Viewers of previous 2020 Democrat presidential debates have witnessed a dysfunctional demolition derby. Instead of trying to hit each other, the entrants have done all they could to avoid one another. The reasons for this caution over collision is that the cars are so weak, and they are all driving in the same direction.
The Democrats’ next debate will take place Tuesday night in Iowa, with the smallest and least diverse field yet. It will be the party’s seventh. If it is like the other six, nothing will happen.
That no action is expected is an understatement. America’s presidential nominating contests are usually political versions of demolition derbies.
As any enthusiast knows, demolition derbies are pure Americana, taking our love affair with the car to its very grave. They are unmitigated mayhem. You simply get a car from — or on the way to — the junkyard, get it into running condition, and try to hit other cars, while avoiding being hit. The last car running wins.
They are the lowest common denominator, stripping away the superfluities of speed and skill; giving the crowd only the crashes, without the filler. They are also generally descriptive of America’s presidential nomination contests. Sure, sometimes there are cars on which all eyes are fixed. Still, the name of the game is to hit and be hit, proving yourself worthy of the party’s banner.
If demolition derbies are generally descriptive of America’s presidential nomination process, they are absolutely descriptive of Democrats’ 2020 one. All the cars are clunkers, whether residents of, or transients to, the junkyard is irrelevant. If you purposely aimed to pick an unillustrious field, you could not have done better.
And so they have performed. As the debates now move into their eighth month, none of the candidates has seized the imagination of even their own party’s partisans. Already multiple entrants have stopped running. Yet, it has not been from crashes — they simply conked out. And still others are begging to get into the arena, so they too can sputter out in front of an audience.
All this raises the question: With so many bad cars running and the crown never more attainable, why is no one hitting anyone? There are two reasons why demolition is missing from the Democrats’ derby. First, the cars are decrepit. They can neither land or withstand a punch. When so many are falling down on their own, why bother? Just let gravity and time take their toll — as they have been doing.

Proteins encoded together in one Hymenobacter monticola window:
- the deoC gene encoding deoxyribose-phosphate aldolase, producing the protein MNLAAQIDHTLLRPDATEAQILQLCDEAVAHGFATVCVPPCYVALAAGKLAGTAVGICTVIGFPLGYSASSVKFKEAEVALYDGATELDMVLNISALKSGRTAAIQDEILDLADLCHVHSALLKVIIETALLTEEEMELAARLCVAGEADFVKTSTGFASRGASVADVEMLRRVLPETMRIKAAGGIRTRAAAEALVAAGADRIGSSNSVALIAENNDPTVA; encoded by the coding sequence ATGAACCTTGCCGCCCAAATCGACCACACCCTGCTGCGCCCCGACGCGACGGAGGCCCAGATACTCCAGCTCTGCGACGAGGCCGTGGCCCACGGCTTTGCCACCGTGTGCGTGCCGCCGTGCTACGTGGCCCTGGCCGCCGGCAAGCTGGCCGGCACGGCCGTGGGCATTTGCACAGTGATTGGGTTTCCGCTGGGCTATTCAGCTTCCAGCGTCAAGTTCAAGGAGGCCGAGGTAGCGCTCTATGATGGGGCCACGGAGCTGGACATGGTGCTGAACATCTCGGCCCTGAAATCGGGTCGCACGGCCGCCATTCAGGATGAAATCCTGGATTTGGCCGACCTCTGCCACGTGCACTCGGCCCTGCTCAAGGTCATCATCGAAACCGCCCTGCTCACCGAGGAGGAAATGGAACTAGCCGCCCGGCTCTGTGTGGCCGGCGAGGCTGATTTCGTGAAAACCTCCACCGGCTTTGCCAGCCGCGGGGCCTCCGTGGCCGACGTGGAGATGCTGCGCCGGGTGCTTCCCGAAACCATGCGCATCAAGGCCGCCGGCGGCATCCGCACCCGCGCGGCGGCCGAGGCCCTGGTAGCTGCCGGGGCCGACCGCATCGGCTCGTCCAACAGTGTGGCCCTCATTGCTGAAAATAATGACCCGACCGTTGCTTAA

There are also each entrant’s own weaknesses. Each fears contact could be fatal, that their few supporters would abandon them. And because they have so few, their only hope lies in cobbling together a coalition from the clutter — alienating others’ supporters will not help.
Second, and the bigger reason, is that all the cars are driving in the same direction: left. The best way to make contact is to come from different directions. This election’s Democrats cannot do that. All have essentially the same platform: Give things away and have the rich pay for them. Any disagreement is of degrees, not direction, and is hardly discernible. At best it has resulted in a few fender-benders and nothing more.
Apparently Democrats have not heard the adage that something worth having is worth fighting for. At least not this election cycle.
Perhaps Tuesday’s debate will be different. Maybe the engines will finally come to life; after all, we are just a month away from actual voting. At some point, with so many cars swirling about, two will accidentally collide. But do not rush back to your seat for it. They could just continue aimlessly circling to the left together, while we wait for them to run out of gas.
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